Kevin Mantla secures legal aid lawyer to appeal murder sentence
Kevin Mantla has secured a legal aid lawyer to appeal his sentence of life in prison for the murder of Elvis Lafferty and an attempt to kill his former girlfriend.
Mantla also intends to appeal the conviction itself, though he does not have legal aid for that process. He will ask the court to provide a lawyer instead.
He was convicted of second-degree murder, with no chance of parole for 20 years, over a night-time knife attack on his ex-girlfriend and her partner in Yellowknife five years ago.
“So Mr Mantla, you are aware that you have been approved for a sentence appeal by legal aid, but they have not approved a conviction appeal?” Justice Shannon Smallwood asked in Court of Appeal in Yellowknife on Monday.
“Yes,” replied Mantla, originally from Gamètì, via video link from the Edmonton Institution, a maximum security federal prison.
His new legal aid-funded lawyer is Robin Parker, a Toronto lawyer who specializes in complex criminal trials and appeals. She has argued cases across Ontario, Iqaluit, and the NWT.
“I’ve actually had numerous discussions with Mr Mantla and met with him in person at the Edmonton Institution earlier this year, for quite a lengthy meeting,” Parker told the judge.
Parker said she will offer Mantla help in preparing an application to have a court-ordered lawyer assist him with his conviction appeal. An application can be made when a person has been refused legal aid support but can’t afford their own attorney.
Mantla stabbed both people repeatedly when he broke into his former girlfriend’s Yellowknife apartment late at night, having spent several hours at a friend’s apartment drinking vodka and smoking crack cocaine.
One of the slashes to the woman’s wrist had such force that it almost amputated her hand, a court heard.
The life sentence for murdering Lafferty was handed to Mantla, then 39, in the fall of 2018.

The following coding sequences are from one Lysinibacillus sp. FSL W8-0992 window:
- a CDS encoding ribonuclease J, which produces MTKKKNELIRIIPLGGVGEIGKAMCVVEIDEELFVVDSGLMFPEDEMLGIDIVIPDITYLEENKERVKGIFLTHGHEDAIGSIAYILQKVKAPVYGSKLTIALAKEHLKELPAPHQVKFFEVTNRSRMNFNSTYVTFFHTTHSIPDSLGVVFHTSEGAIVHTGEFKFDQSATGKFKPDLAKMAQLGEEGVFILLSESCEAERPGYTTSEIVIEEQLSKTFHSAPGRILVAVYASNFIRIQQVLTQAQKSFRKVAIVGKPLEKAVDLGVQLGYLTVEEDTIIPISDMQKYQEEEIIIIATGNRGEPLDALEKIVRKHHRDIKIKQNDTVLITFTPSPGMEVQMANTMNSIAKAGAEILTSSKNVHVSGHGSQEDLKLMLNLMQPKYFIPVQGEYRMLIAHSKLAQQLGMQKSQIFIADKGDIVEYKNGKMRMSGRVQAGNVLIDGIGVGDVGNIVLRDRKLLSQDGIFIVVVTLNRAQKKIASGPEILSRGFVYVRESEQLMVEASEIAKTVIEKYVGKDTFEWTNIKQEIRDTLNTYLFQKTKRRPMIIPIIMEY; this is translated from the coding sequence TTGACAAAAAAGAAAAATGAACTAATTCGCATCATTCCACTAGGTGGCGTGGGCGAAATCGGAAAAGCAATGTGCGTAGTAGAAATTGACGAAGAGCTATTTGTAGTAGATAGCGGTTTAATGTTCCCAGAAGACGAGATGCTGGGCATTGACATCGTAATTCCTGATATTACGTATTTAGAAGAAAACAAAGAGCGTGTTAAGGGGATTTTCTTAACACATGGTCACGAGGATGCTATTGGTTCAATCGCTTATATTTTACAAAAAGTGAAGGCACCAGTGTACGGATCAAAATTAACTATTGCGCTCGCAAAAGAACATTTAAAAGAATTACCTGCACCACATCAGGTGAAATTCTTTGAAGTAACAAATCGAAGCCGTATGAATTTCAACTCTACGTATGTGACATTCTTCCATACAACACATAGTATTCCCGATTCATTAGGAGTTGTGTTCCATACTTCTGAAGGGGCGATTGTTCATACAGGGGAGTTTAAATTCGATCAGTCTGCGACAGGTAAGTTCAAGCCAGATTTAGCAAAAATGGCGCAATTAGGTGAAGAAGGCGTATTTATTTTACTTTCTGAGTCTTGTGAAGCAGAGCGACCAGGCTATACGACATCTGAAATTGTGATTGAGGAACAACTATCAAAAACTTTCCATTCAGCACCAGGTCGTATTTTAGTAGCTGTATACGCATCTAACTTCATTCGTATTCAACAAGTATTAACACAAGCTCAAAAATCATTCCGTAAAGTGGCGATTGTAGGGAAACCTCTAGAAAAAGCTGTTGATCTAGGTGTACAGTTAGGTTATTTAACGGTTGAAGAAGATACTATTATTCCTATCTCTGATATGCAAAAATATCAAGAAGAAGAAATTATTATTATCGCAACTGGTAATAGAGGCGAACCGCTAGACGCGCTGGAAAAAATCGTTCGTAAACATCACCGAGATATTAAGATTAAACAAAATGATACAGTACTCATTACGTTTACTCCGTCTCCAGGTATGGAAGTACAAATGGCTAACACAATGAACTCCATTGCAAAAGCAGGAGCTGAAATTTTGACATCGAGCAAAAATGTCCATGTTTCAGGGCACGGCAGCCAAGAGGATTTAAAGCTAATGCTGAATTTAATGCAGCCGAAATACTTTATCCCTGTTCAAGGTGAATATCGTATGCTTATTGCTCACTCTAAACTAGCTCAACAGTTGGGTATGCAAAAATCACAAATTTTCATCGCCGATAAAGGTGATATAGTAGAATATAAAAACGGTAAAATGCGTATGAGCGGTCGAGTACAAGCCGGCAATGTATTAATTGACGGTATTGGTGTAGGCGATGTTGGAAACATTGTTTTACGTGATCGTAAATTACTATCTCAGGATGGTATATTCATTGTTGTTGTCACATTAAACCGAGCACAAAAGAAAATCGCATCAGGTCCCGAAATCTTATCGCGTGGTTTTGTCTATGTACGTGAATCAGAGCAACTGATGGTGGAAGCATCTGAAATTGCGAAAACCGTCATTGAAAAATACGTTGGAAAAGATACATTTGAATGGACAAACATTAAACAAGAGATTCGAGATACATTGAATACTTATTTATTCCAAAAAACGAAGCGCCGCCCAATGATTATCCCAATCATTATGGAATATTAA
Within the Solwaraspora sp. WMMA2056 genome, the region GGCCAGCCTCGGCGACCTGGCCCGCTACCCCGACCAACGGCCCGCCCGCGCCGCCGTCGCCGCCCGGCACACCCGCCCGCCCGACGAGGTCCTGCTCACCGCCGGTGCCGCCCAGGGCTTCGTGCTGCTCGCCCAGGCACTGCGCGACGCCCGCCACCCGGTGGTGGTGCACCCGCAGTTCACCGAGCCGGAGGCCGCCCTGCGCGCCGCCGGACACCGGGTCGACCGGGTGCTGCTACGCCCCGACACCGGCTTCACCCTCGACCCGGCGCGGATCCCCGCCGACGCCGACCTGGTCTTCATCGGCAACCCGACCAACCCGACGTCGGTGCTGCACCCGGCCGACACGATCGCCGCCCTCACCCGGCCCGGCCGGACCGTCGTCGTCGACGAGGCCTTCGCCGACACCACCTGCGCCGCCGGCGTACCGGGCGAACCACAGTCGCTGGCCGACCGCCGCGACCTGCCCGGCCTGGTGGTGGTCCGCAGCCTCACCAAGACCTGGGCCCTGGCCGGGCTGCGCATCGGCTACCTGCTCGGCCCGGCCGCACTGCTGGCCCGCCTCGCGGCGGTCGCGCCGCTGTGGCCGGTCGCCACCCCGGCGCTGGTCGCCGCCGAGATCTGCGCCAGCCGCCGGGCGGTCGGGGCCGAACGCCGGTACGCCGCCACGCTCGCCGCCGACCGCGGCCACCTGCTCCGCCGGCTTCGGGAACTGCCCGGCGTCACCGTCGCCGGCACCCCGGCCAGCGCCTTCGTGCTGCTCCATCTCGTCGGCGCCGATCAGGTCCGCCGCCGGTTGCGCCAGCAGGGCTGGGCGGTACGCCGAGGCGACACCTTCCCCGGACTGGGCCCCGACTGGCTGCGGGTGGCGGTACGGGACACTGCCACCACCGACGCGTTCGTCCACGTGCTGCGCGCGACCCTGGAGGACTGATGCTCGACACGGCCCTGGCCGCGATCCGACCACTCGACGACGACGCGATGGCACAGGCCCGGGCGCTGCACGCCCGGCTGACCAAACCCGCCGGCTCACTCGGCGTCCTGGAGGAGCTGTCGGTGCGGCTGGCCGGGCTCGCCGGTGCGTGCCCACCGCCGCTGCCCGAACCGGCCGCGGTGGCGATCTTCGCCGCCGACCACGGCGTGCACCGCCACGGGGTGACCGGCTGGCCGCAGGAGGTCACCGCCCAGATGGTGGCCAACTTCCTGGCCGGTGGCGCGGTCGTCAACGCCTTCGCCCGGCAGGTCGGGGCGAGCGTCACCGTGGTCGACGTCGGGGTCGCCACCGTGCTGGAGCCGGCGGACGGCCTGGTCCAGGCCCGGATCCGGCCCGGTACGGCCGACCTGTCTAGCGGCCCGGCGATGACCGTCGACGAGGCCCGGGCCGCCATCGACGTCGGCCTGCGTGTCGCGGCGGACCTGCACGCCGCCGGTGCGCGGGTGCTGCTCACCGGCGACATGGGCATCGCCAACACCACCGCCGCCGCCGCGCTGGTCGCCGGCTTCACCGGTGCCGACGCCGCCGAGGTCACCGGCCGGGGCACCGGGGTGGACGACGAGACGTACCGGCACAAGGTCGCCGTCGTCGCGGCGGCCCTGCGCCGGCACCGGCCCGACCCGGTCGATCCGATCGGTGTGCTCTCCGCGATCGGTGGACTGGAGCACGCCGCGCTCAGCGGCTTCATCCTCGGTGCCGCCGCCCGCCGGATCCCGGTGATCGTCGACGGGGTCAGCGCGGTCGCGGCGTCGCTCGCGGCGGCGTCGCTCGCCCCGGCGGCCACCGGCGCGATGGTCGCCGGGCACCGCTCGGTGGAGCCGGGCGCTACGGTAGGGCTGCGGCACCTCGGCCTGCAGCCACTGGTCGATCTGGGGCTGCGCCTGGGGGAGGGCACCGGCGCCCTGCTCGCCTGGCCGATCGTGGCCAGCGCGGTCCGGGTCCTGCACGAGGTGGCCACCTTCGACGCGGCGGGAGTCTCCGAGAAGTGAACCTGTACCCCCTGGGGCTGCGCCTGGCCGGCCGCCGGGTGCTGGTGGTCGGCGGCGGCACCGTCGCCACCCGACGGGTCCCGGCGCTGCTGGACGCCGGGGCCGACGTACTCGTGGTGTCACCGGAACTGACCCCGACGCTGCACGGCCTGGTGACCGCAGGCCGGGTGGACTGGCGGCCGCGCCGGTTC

Supreme Court Justice Louise Charbonneau also imposed a 15-year sentence for the attempted murder to be served concurrently (at the same time).
Mantla unhappy with earlier lawyers
In his original appeal notice, Mantla expressed displeasure with his lawyers. He fired those lawyers between his conviction and his sentencing.
He has claimed he was “set up” by his lawyers, reportedly even accusing them of colluding with the Crown.
Two children present during the incident identified Mantla as the killer. Trial judge Charbonneau also pointed to what she considered conclusive circumstantial evidence in her decision following the month-long trial.
In her decision, Charbonneau noted the theory advanced by the Crown was that Mantla – who had been in a lengthy common-law relationship with the woman he attempted to kill – was jealous and angry about the woman’s relationship with Lafferty.
He had learned about this relationship during a telephone conversation with the woman. He then went to the Gamètì Airport and purchased a one-way ticket for that day’s flight to Yellowknife.
“I am easily able to find that Mr Mantla was jealous and angry,” stated Charbonneau, noting the pair had separated in the summer of 2015.
Mantla discovered his ex-girlfriend in bed with Lafferty. Lafferty’s parents were also sleeping in the room, while the woman’s three children were sleeping in the living room.
Lafferty and the woman were stabbed a number of times. Lafferty died from his injuries. The woman, while seriously injured, survived.
After the attack, Mantla disposed of incriminating evidence and eventually went to an RCMP detachment to try to get himself booked into the drunk tank, perhaps in an effort to create a false alibi.
He was later arrested there.